The first and last BMW Z4 roadster built on U.S soil – the E85 chassis – is also one of BMW’s best looking roadsters. Finalizing production in 2008, the E85 Roadster was also one of BMW’s most successful open tops. There were a little more than 9,300 Z4s built over the seven years production in Spartanburg, South Carolina.

The first-generation BMW Z4 was known as the E85 in roadster form and E86 in coupé form, and it was designed by Danish former head of MINI design – Anders Warming. The Z4 was introduced at the Paris Auto Show in 2002, and North American models went on sale in November of the same year.

The Z4 Roadster was launched in 2002 with the 2.5i and 3.0i six-cylinder models. Transmission choices were a six-speed manual, five-speed automatic and six-speed SMG-II automated manual. A novelty also was the new electric power steering which replaced the traditional hydraulic power steering used by the Z3.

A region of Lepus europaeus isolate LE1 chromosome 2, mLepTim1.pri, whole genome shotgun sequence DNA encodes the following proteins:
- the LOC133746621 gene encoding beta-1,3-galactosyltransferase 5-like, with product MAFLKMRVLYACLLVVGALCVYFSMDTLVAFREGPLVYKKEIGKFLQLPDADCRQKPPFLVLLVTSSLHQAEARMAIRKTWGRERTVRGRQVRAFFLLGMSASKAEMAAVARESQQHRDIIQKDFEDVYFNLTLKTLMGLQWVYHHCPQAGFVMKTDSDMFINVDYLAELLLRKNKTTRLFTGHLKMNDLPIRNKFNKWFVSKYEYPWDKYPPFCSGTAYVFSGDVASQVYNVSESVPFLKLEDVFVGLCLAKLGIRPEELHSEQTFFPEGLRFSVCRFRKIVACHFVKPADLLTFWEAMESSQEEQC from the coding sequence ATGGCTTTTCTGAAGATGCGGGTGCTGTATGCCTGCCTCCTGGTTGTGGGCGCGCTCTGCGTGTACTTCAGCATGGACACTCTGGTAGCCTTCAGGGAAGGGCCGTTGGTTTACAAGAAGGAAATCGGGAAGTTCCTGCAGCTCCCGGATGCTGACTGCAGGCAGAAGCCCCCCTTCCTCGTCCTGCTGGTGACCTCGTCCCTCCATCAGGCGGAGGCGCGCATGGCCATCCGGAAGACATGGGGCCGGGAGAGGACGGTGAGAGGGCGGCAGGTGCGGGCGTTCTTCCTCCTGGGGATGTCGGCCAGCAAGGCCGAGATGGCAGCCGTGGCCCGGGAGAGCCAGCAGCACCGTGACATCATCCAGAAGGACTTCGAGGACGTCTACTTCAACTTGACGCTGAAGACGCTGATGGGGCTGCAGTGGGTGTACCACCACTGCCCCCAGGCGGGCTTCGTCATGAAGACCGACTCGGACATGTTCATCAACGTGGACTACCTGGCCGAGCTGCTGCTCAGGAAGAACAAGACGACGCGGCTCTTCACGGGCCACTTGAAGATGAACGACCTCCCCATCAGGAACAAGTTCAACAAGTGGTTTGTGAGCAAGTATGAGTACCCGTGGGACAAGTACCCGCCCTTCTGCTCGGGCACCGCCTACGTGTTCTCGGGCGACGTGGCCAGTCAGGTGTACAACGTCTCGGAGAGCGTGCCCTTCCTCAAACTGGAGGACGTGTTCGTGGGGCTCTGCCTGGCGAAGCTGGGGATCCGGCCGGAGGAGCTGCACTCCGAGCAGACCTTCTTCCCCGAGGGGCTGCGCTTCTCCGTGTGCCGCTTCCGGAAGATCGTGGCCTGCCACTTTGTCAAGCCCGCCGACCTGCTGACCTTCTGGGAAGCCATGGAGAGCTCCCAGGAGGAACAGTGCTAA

Compared to the Z3, the E85 Z4 made use of lightweight materials to offset the increased weight, such as an aluminum hood and suspension components, magnesium roof frame. The E85 BMW Z4 was larger than its predecessor measuring 148mm longer at 4,239mm and 9mm wider at 1,790mm, and this results in greater interior space and luggage capacity. With the roof up, headroom has been increased by 44mm while the greater car width and design enhancements have led to 20mm more shoulder room and 43mm more elbow room.

The top model – the 3.0si Roadster – made 261 horsepower and 315 Nm (232 lb-ft) of torque, and ran from 0 to 100 km/h (62 mph) in just 5.6 seconds.

The unique roof construction of the BMW Z4 created a boot that varies in capacity from 180 to 310 litres – large enough to stow a full set of golf clubs. For the first time on a BMW Z4 customers were able to specify a through-loading system for additional storage capability.

While we were in Portugal last month, BMW Classic has given us an E85 Z4 Roadster from their collection for a quick drive and a photoshoot, which can be seen below.

Images: BMW Group Classic